Fashion
The Burberry Trench Coat: From Wartime Essential To Practical Style Staple
What started as a humble family owned business evolved into a world-class British brand.
IMAGE Paolo Pineda
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Burberry was founded by Thomas Burberry, who opened a draper’s shop in Basingstoke, Hampshire, in 1856. He found a steady stream of clients who came to the shop in need of garments for their traditional English pursuits—hunting, fishing, and riding. When he discovered a way of making the clothes weatherproof, it would be his ticket out of the small town and to international fame.

No one knows for sure how he learned how to make his gabardine fabric (invented in 1879, patented in 1888), but an apocryphal story says he stumbled on the idea after noticing how a local shepherd’s smock had become water-resistant after coming into contact with an oily substance found on lamb’s wool. According to company literature, gabardine is made from “yarn woven in a compact twill construction with over 100 interlaced threads per centimeter. The microscopic open spaces in the weave allowed ventilation while compact structure prevented rain from permeating the fabric.” In any case, the business grew exponentially after its creation. By 1891, Burberry and his sons Thomas Newman and Arthur Michael opened their first London store; the Paris branch would follow in 1909.


Jessica Kienle Maxwell in Burberry

It helped greatly that Burberry was a master of self-promotion, and perhaps one of the first to exploit the market-influencing powers of the era’s celebrities and adventurers. To promote his outerwear, Burberry outfitted top military strategists and officers including Boer War hero Lord Kitchener and Lord Baden-Powell, who later became famous for founding the Boy Scouts.

Burberry also supplied Major F.G. Jackson during an expedition to the Arctic Circle and then the Norwegian explorer Roald Amundsen and his team on their successful quest to reach the South Pole. In 1910, when pioneering aviator Claude Grahame-White flew from London to Manchester in under 24 hours, he was wearing a Burberry coat.


Hindy Weber Tantoco wearing a Burberry trench coat.

Combined with this stable of influential patrons, Burberry also relied on print advertising (“almost negligible weight!” excitedly proclaimed an ad for a waterproof suit in 1908) to further enhance his brand’s reputation. Another one from 1916 advertised an outfit called the “Trench-Warm,” a name that thankfully didn’t stick.

Burberry is best known today for two things: its trademark check (much more on that later) and the trench coat. Since launching its Art of the Trench photo-sharing website in 2009, the brand reports that it has had more than 24 million hits from more than 200 countries, underscoring the enduring global appeal of the iconic fashion item. Its origins, however, are far removed from its current luxury trappings.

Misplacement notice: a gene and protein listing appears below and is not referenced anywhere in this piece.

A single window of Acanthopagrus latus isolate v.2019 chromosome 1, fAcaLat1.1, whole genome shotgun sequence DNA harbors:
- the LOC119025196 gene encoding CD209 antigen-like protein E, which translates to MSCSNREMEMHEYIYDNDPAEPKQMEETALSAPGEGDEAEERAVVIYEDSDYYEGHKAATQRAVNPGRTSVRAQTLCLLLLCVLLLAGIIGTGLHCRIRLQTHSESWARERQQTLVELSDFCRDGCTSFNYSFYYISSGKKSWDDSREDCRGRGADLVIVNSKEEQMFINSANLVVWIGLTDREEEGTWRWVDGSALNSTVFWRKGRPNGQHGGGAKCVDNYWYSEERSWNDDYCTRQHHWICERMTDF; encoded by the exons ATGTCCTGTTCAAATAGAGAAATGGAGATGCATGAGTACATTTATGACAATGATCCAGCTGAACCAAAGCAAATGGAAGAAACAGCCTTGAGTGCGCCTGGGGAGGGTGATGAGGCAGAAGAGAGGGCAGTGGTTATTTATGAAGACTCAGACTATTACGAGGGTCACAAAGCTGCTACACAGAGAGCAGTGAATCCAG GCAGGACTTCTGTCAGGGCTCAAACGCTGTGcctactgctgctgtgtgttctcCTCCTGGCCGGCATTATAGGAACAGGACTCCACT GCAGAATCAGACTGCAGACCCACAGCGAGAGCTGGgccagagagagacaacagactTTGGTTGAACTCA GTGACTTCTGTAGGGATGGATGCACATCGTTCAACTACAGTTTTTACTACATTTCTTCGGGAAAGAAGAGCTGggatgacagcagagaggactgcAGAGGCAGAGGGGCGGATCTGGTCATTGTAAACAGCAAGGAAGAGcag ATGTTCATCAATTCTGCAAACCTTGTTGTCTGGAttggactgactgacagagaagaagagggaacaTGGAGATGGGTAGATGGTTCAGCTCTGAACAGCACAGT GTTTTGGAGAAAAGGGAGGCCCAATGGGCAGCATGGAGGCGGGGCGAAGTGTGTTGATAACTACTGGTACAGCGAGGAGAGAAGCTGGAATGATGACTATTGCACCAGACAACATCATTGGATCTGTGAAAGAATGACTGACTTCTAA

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Thanks to his military connections, Thomas Burberry was able to secure in 1900 a contract to supply the British War Office with lightweight overcoats. When World War I broke out, he designed a lightweight waterproof coat with a vented back, deep pockets, and significantly, it could be quickly fastened around one’s body with a single strap instead of buttons.


Amina Aranaz-Alunan in Burberry

This, however, was not yet the trench coat, but the suspiciously German-sounding “Tielocken,” patented in 1912. Further refinements, including the addition of epaulets (to show officers’ ranks), shoulder straps, and the D-ring on the belt strap, which officers could use to attach military gear, created the template for the beloved trench coat that we know today. Its gabardine fabric is still produced in England, woven from fine cotton that has been spun into yarn through a special process called “doubling.” The color of the fabric is tightly controlled, with each batch tested several times by experts. And though the modern trench is assembled by craftsmen in Castleford following time-honored methods, new waterproofing techniques have been developed, ensuring the user’s added protection against the elements.

“The survival of the trench is proof that good design is timeless and that classic styles can be refined for each generation,” wrote fashion guru Suzy Menkes prophetically in 2000, as the Burberry trench entered a new century. This season, we were introduced to the Heritage collection, composed of slim and handsome trench coats in honey, stone, and black, inspired by designs from the label’s archives.